Mansfield Park and Mummies, by Jane Austen and Vera Nazarian
Buy It Now: on Amazon.com
Description: Monster Mayhem, Matrimony, Ancient Curses, True Love, and Other Dire Delights
Spinsterhood or Mummification!
Ancient Egypt infiltrates Regency England in this elegant, hilarious, witty, insane, and unexpectedly romantic monster parody of Jane Austen’s classic novel.
Our gentle yet indomitable heroine Fanny Price must hold steadfast not only against the seductive charms of Henry Crawford but also an Ancient Egyptian Pharaoh!
Meanwhile, the indubitably handsome and kind hero Edmund attempts Exorcisms… Miss Crawford vamps out… Aunt Norris channels her inner werewolf… The Mummy-mesmerized Lady Bertram collects Egyptian artifacts…
There can be no doubt that Mansfield Park has become a battleground for the forces of Ancient Evil and Regency True Love!
Gentle Reader — this Delightful Edition includes Scholarly Footnotes and Appendices.
This review is based on a free, review copy received from the publisher/author.
I admit to coming into this novel as a virgin, in a way. I’ve never read the original Mansfield Park; the only Jane Austen book I’ve read was Pride and Prejudice, and that was for a college English class (and I didn’t care for it much; Wuthering Heights and Jane Eyre were more my style). And although I own both Pride and Prejudice and Zombies, and Sense and Sensibilities and Sea Monsters, I haven’t gotten around to reading either of them yet. So I had no preconceptions when I read this, only a general idea of what it was about.
The new material added here is amazing; Nazarian has matched her writing style to Austen’s so precisely that, if I had not known this book was one of the more recent collaborations between the long-dead author and a living co-author, I would have thought I had stumbled across a detour from the usual comedies of manners that Austen was known for – a detour that led straight into the Twilight Zone. The joining of old and new prose is all the more seamless for the time period and setting. England was indeed going through an Egyptology craze at the time Mansfield Park takes as its background, and nobles and moneyed mercantile families alike were buying up every bit of Egyptian antiquity they could get their hands on, including vaguely Egyptian-looking forgeries.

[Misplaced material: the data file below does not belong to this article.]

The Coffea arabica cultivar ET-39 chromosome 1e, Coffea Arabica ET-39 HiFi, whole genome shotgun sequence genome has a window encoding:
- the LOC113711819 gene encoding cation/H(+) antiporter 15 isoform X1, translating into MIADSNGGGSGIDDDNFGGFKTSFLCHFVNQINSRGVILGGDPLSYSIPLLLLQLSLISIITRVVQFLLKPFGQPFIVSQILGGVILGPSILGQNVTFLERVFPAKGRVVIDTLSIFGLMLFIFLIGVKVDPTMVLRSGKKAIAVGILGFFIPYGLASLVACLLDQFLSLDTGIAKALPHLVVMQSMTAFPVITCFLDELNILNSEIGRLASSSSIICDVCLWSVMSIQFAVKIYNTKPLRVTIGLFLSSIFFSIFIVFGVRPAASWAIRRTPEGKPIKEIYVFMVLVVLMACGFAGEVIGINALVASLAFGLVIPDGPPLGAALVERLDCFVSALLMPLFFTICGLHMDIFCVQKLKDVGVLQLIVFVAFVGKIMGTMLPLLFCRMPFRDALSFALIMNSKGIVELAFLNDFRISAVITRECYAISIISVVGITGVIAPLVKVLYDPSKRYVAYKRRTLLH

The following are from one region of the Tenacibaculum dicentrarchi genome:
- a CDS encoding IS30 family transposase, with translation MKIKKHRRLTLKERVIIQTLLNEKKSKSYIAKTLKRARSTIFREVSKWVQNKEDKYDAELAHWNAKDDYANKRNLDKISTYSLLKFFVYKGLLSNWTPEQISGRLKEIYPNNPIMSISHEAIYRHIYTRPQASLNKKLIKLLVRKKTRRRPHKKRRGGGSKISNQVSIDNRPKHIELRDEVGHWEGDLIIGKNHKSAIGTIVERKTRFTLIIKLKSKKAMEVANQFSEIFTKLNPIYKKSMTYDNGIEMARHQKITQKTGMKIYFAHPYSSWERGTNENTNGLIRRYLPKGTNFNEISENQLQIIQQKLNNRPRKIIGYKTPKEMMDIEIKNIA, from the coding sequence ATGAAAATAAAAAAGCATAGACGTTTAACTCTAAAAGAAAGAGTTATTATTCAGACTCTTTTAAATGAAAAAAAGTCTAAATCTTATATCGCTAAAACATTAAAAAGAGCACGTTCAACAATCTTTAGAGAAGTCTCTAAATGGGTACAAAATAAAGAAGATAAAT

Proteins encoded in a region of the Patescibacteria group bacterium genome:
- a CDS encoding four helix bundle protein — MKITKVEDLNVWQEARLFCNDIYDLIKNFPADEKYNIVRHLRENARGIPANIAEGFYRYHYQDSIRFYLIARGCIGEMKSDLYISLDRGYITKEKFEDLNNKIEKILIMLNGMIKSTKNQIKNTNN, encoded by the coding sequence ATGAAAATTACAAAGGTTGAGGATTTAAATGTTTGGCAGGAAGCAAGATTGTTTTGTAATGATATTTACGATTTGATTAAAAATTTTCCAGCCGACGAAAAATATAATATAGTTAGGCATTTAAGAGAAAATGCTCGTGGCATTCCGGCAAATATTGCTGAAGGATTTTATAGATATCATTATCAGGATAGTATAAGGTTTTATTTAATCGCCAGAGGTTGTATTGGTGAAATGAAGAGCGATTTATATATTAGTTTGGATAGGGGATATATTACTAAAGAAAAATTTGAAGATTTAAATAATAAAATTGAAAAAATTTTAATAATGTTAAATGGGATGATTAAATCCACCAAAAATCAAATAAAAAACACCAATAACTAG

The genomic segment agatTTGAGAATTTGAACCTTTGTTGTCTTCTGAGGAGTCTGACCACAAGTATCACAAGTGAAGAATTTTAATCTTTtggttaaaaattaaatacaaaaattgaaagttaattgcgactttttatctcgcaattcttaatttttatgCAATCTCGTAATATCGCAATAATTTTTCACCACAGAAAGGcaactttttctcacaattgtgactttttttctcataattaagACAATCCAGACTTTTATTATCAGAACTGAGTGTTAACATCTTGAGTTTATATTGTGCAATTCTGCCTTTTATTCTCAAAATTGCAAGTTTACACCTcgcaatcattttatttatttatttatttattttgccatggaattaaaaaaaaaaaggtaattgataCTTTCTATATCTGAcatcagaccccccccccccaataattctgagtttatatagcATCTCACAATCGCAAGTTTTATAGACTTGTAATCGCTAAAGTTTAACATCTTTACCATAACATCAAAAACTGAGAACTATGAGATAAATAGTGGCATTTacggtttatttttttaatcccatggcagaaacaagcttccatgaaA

The humor here is not the pratfalls and pie-in-the-face type; instead, it tends toward sly irreverence in the classic British style. Think Monty Python, Fawlty Towers, and Red Dwarf. For example, you might find vampires and werewolves in any urban fantasy, and while mummies are a bit less common, where else are you likely to find a demon duck? There are plenty of authorial footnotes in the book, too, all written with a dry, wry tone that makes it hard to keep from laughing. It’s probably not a good idea to try reading this book while drinking anything; you wouldn’t want to get the pages wet. (Or your keyboard, if you’re reading this as an e-book).
If this book has a flaw, it would have to be its length, which is substantial. To be fair, this is not a flaw for all readers. Many readers prefer a long story to savor and enjoy, as is evident by the number of fans of J. K. Rowling and Stephen King. However, Mansfield Park and Mummies contains within its 555 pages not only the entirety of the original Austen novel, but all the additional material for the sub-plot; nothing comes across as extraneous, and nowhere does the story lag.
In a market that is about to be glutted with a flood of similar collaborations (a prequel to P&P&Z, a version of Huckleberry Finn with zombies, a version of War of the Worlds with zombies, and yet another version of Pride and Prejudice, this one with Darcy as a vampire), Mansfield Park and Mummies stands out far and above the competitors—not just head and shoulders above, but so far above the others that it might as well be wearing stilts. Ignore the latecomer wannabes and pick up Manfield Park and Mummies instead. You won’t be sorry you did.